When examining faculty-led study abroad programs, a number of points should be taken into consideration. Summer programs usually offer a more affordable price and a time frame that will more likely fit into a university student’s curriculum. Semester programs, on the other hand, present the student with a longer, much more in depth array of experiences and linguistic practice. A faculty-led program for students exclusively from one’s own university also has advantages and disadvantages. The faculty member has a greater chance to become acquainted with student participants before leaving the States. Often, a closer tie with the students at one’s university already exists, and participating students may already be focused on the central aim of the study abroad program. However, it is not always easy to accrue a sufficient number of students from one university to enable a program to go and also to cover the expenses of the faculty member(s). If only one faculty member accompanies a student group, problems may occur if the faculty member must concentrate on one student due to a severe illness or other such diversions. The director may become overwhelmed with tasks while also being responsible for teaching a course. For this reason, it is vital that another faculty member knowledgeable about life in the German-speaking country be a part of the trip. Alternatively, many faculty members prefer directing in a program within a consortium, in which a number of universities help supply the total number of students in the program, and other faculty from member institutions contribute to teaching and supporting the director.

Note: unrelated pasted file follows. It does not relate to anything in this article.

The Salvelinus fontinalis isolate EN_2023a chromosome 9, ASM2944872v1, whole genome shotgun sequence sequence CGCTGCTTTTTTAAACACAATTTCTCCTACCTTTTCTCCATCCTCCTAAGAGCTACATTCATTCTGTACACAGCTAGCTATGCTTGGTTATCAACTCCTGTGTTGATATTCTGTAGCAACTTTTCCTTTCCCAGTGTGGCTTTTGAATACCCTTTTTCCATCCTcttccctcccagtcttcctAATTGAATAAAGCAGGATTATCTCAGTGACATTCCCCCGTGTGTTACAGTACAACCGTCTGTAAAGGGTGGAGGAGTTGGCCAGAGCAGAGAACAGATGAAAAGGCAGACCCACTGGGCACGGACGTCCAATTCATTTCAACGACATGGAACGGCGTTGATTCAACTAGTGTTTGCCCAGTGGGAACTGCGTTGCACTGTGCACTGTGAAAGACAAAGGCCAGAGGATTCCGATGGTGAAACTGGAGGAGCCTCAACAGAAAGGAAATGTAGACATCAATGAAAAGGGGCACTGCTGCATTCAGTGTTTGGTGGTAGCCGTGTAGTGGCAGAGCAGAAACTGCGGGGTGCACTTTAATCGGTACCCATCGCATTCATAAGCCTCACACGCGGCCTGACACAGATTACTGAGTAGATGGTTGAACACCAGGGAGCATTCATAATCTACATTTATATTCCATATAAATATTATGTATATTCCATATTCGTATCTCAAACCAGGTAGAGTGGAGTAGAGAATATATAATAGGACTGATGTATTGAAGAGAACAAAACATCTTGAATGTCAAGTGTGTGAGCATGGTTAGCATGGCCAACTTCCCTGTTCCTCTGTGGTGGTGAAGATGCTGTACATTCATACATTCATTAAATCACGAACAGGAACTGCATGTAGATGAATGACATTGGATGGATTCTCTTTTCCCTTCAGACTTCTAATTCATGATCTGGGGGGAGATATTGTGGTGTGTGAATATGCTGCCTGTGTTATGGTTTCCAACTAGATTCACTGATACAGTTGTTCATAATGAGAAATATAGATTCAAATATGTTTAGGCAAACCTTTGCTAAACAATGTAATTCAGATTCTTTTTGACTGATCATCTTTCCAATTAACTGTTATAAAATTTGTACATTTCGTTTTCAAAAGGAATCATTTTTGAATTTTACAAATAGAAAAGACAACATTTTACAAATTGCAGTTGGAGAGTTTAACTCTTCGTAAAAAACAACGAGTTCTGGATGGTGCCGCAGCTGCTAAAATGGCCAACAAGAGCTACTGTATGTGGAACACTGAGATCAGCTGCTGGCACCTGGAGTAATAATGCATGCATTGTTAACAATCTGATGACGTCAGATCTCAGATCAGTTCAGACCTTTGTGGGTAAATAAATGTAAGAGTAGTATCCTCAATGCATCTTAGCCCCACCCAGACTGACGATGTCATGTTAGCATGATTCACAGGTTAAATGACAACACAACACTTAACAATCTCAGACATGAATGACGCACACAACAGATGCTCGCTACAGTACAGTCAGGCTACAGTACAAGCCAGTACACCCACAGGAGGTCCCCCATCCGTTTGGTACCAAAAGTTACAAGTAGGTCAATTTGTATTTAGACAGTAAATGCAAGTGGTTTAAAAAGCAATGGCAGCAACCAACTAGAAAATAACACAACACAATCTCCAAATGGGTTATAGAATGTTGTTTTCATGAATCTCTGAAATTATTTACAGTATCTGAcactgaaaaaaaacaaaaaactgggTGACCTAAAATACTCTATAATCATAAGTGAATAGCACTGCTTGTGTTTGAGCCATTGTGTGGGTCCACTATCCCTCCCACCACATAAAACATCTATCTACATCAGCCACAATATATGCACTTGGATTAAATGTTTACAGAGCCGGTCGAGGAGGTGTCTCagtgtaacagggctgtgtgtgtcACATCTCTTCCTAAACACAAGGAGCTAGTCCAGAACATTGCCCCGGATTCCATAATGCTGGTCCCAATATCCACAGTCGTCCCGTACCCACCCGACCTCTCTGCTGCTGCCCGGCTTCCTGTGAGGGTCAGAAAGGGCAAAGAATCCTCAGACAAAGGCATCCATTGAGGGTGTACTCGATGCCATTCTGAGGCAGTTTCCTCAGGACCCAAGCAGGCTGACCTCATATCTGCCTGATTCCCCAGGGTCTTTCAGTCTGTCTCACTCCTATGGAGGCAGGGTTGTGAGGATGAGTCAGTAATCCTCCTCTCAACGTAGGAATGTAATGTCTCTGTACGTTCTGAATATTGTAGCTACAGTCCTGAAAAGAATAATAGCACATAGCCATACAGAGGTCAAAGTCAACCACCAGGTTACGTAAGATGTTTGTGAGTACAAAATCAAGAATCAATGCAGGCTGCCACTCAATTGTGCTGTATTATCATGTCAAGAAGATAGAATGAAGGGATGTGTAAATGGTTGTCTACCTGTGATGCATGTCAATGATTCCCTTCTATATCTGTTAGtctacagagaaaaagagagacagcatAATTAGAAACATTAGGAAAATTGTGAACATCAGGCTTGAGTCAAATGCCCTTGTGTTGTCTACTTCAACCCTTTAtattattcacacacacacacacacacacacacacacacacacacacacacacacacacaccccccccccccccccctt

This essay will focus on the study abroad experience that is led and directed by a faculty member, using the experiences of my summer Austria-Bregenz Program of the consortium Kentucky Institute for International Studies. I began directing the program in 1996. The Austria-Bregenz program regularly has 36-39 students and a total of five faculty from institutions in the consortium, as well as occasional students from non-consortium universities. Approximately six to twelve students from my university, Murray State University, participate in the program each summer from the end of May to the beginning of July. Besides three levels of German instruction (beginning German through third year) and two business classes, other courses offered depend on the faculty chosen to teach in any given year. While some readers may see the program as too English-oriented, one must recognize that the program was created to provide faculty with professional development opportunities and students with the chance to study in a German-speaking country, even if they had never studied German. Every summer students who had not previously studied German return from Bregenz to their home institutions and study German there. Having a positive impact on students and on our respective programs at home is our goal.